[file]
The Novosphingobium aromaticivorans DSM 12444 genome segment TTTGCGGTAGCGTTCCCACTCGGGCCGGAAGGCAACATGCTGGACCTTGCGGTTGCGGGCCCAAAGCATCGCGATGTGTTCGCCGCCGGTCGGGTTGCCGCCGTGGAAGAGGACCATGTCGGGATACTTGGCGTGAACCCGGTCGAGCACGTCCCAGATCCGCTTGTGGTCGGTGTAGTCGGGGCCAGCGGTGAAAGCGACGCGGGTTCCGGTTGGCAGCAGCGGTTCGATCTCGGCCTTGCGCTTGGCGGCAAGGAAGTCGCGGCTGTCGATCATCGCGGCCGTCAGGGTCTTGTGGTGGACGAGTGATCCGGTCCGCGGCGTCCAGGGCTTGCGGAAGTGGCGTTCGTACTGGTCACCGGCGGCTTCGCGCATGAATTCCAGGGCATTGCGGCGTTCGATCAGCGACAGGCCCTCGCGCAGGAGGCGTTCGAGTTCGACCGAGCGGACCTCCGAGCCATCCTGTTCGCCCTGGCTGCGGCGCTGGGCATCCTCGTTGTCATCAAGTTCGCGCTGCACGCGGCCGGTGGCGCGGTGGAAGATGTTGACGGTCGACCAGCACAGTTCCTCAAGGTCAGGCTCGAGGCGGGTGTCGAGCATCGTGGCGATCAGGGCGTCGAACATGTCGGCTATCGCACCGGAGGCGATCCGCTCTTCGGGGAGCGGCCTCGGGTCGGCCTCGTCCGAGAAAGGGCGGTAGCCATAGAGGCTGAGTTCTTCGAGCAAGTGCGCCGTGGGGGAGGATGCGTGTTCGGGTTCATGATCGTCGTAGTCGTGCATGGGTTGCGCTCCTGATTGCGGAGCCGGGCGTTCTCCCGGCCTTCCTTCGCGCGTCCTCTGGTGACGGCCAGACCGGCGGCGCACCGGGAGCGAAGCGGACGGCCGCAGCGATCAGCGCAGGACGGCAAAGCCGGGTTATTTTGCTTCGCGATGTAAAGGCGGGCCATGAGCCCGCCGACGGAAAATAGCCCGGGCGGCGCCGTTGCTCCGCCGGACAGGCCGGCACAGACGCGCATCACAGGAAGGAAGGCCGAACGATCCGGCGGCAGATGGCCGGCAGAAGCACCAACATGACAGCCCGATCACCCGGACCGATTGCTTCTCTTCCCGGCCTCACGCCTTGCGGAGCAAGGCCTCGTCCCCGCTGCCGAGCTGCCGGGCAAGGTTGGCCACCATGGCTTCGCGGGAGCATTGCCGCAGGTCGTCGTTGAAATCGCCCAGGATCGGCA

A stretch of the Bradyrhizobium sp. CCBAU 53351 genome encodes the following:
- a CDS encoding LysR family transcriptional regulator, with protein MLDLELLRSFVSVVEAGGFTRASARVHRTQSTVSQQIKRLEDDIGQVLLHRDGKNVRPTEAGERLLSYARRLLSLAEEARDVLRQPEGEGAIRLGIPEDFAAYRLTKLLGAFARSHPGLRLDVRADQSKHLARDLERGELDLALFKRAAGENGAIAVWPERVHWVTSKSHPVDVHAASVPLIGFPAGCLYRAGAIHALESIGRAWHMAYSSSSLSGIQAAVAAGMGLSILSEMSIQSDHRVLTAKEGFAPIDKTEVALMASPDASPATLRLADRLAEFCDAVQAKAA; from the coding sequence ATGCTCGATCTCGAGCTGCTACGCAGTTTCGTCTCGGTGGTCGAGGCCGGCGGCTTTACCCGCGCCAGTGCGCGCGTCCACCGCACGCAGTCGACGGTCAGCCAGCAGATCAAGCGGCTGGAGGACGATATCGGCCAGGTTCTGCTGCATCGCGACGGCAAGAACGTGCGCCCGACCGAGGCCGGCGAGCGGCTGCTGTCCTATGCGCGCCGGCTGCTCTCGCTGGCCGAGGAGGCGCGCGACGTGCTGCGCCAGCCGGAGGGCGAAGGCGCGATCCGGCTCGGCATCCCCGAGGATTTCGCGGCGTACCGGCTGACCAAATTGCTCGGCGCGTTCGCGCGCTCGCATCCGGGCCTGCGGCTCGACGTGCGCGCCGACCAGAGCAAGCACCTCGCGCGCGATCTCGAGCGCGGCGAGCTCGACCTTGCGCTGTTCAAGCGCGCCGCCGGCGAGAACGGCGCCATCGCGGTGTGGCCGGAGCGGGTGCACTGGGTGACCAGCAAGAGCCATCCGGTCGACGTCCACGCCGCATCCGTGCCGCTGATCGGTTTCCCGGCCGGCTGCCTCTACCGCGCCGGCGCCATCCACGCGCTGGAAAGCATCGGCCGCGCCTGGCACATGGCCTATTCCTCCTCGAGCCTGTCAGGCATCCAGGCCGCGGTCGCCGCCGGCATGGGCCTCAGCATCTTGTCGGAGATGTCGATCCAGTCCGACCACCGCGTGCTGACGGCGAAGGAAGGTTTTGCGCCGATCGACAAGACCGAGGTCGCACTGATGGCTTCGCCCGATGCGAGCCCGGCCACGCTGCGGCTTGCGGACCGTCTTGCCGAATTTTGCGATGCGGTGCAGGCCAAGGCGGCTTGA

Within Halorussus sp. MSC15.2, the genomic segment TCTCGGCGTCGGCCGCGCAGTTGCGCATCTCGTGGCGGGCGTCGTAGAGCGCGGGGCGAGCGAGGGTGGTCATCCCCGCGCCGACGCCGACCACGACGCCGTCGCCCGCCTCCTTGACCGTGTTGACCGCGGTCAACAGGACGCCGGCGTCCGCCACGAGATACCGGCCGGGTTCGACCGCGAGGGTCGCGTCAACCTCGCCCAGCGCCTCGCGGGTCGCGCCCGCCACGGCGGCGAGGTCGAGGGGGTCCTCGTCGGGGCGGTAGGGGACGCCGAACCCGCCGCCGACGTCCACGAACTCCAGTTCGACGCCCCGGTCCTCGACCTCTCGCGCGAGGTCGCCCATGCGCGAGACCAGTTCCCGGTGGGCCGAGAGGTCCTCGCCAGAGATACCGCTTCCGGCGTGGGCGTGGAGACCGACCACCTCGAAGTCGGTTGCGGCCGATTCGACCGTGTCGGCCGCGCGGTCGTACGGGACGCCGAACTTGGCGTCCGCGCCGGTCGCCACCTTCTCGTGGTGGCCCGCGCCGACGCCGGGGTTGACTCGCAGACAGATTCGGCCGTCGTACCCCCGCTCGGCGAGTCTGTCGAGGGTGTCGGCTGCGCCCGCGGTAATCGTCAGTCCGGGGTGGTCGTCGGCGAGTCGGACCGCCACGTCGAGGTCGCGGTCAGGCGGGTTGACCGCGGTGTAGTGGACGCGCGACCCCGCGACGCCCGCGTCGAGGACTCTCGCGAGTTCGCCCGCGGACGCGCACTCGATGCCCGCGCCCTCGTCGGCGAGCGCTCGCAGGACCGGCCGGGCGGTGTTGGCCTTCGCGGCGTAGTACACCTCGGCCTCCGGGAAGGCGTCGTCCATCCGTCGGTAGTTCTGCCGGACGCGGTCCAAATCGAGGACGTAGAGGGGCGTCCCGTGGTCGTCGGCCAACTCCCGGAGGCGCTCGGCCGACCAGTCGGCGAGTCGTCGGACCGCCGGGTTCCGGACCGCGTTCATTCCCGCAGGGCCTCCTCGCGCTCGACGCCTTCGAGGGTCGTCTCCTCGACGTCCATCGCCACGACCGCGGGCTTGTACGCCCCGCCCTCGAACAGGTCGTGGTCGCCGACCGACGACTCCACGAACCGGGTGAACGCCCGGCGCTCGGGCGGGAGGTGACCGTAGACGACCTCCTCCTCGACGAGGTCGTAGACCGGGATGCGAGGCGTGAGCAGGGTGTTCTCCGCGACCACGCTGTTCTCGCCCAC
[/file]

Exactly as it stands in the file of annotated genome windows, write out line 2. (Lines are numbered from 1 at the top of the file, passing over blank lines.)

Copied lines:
A stretch of the Bradyrhizobium sp. CCBAU 53351 genome encodes the following: